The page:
Every single one of us has felt the need for revenge at some time or another. What if that burning anger in your heart was enough to bring you back from the dead to exact your vengeance? Would you embrace it and the power that comes with it? The Crow: Skinning The Wolves is all about vengeance and justice, though it does lean a lot heavier towards vengeance more often in this story. Not that justice isn’t served. No, justice is served up steaming hot in the dead of winter, in a very sudden manner. But then, The Crow has always been about turning the tables on those that commit atrocities and embrace evil.
Ever since I first read the original story of The Crow by James O’Barr, I have been fascinated by the concept of a supernatural being that exists to deliver justice and bring a sense of peace to those who were wronged in life. With a familiar in the guise of a crow, these restless spirits are housed once again in the bodies they once inhabited. The crow leads them to their prey and grants them their un-life until they have completed their tasks that will allow them to find peace.
In some stories the crow itselfÂ is extremely interactive, whereas in other tales the bird is seldom seen. This story falls mostly into the latter category, as the main character knows exactly where to find his killer, though his winged companion does help him remain focused on the job at hand.
This story is bloody in a very gory kind of way, more so than you might imagine. Taking place during World War II, we bear witness to a concentration camp where the Jewish are being sorted, tortured and slain by the thousands. Our slightly disfigured (and quite dead) anti-hero enters the camp and begins a bloodbath unlike anything the Nazis have seen before. My favorite quote from the story sums it up completely: “…nothing will save you. Tonight you all die.”
I won’t spoil the story but suffice to say the commandant has history with our angry and dangerous friend. The nefarious leader of this camp reveals himself to be even more brutal and cruel than we first think, toying with people’s lives and the lives of their families for the sake of his own twisted entertainment. It is this sadistic behavior that has brought him to this fate. Eventually he recognizes the man as one of his victims but by then it is too late, his fate is sealed. He is forced to remember the pain that our protagonist endured and then… Well, then the tale comes to a close and I would hate to speak out of turn. It a really great story of a man who finds himself with the power to right wrongs. The fact that it takes place during The Holocaust only makes it that much more tragic.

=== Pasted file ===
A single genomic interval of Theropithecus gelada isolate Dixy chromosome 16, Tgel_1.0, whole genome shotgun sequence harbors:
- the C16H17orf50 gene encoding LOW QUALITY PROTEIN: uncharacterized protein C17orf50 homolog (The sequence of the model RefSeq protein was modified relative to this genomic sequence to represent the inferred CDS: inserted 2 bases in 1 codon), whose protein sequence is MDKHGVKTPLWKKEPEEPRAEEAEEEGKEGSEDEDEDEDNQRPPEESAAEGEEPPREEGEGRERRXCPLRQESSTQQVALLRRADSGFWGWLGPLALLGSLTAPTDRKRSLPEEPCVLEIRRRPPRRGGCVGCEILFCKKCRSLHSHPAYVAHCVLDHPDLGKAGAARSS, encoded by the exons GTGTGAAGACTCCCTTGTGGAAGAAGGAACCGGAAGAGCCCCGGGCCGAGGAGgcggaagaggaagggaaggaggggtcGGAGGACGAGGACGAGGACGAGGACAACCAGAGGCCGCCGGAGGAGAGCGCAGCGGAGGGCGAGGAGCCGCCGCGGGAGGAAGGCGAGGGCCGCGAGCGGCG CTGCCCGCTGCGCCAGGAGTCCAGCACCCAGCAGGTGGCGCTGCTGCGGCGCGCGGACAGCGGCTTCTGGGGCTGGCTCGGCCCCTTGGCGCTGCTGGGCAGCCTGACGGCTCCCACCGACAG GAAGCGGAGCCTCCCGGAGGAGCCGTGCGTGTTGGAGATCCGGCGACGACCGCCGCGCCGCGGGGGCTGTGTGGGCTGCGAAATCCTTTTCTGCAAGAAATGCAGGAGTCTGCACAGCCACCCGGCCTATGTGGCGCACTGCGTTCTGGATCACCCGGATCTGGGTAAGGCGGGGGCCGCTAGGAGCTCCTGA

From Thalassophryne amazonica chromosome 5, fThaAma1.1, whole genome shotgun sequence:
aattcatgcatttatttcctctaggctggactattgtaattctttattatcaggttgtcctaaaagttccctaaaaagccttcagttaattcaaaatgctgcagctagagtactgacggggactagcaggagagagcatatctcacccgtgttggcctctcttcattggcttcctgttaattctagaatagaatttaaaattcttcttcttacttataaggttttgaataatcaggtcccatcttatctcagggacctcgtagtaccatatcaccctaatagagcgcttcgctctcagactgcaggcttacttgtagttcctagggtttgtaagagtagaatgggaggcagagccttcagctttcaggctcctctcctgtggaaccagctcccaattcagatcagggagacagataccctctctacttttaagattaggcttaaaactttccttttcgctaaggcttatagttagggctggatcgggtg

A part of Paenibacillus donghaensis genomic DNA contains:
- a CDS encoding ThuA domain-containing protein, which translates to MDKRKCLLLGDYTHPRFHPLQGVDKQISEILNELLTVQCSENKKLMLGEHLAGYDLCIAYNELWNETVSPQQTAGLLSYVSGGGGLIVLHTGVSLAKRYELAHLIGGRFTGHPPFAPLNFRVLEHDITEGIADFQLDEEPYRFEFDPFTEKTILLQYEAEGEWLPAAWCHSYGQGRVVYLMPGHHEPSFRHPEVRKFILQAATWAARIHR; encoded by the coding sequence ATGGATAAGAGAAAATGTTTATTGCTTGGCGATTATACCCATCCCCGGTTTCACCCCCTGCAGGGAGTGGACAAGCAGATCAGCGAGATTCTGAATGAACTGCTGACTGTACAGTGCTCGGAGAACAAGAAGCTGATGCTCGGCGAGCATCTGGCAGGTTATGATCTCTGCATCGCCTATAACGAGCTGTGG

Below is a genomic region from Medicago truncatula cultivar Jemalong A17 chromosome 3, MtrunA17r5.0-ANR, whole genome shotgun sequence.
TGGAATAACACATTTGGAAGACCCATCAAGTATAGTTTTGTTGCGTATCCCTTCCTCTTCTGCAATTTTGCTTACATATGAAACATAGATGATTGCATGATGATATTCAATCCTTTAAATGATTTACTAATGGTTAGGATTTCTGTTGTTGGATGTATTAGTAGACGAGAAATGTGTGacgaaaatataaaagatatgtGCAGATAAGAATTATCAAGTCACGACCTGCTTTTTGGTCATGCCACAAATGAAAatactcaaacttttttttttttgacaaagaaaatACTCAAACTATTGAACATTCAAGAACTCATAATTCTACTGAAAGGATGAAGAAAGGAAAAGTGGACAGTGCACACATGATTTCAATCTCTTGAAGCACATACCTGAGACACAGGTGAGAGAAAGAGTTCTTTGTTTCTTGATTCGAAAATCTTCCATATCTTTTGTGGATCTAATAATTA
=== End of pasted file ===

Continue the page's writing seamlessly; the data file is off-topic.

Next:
The introduction to the graphic novel gives us some background on how the concept of the story came to O’Barr. It also explains how and why he wanted Jim Terry to assist in adapting the story (and pretty much all the art), a pretty interesting tale that only partially has to do with the book itself. The two things I took away from this comic were that the horrible things the Nazis did should never be forgotten, lest we one day find it repeated, and that I still really like The Crow. I’m a pretty vengeful person and I can hold a grudge for decades (I know it’s not healthy but that’s probably why I identify with the Red Lantern Corp so much, I am definitely full of anger). O’Barr has managed to capture some of the worst feelings that mankind can exhibit and turn them into something that maybe isn’t nice but is most certainly cathartic. It was a great story with passable art, but this is one of those comics where it’s all about the emotion behind the story, the underlying feelings that it creates. I would recommend this to adults only as the scenes are a bit graphic even if they aren’t super detailed. If you liked any of the other Crow books, you’ll love this one just as much. Pick it up while you can, these are sure to go fast.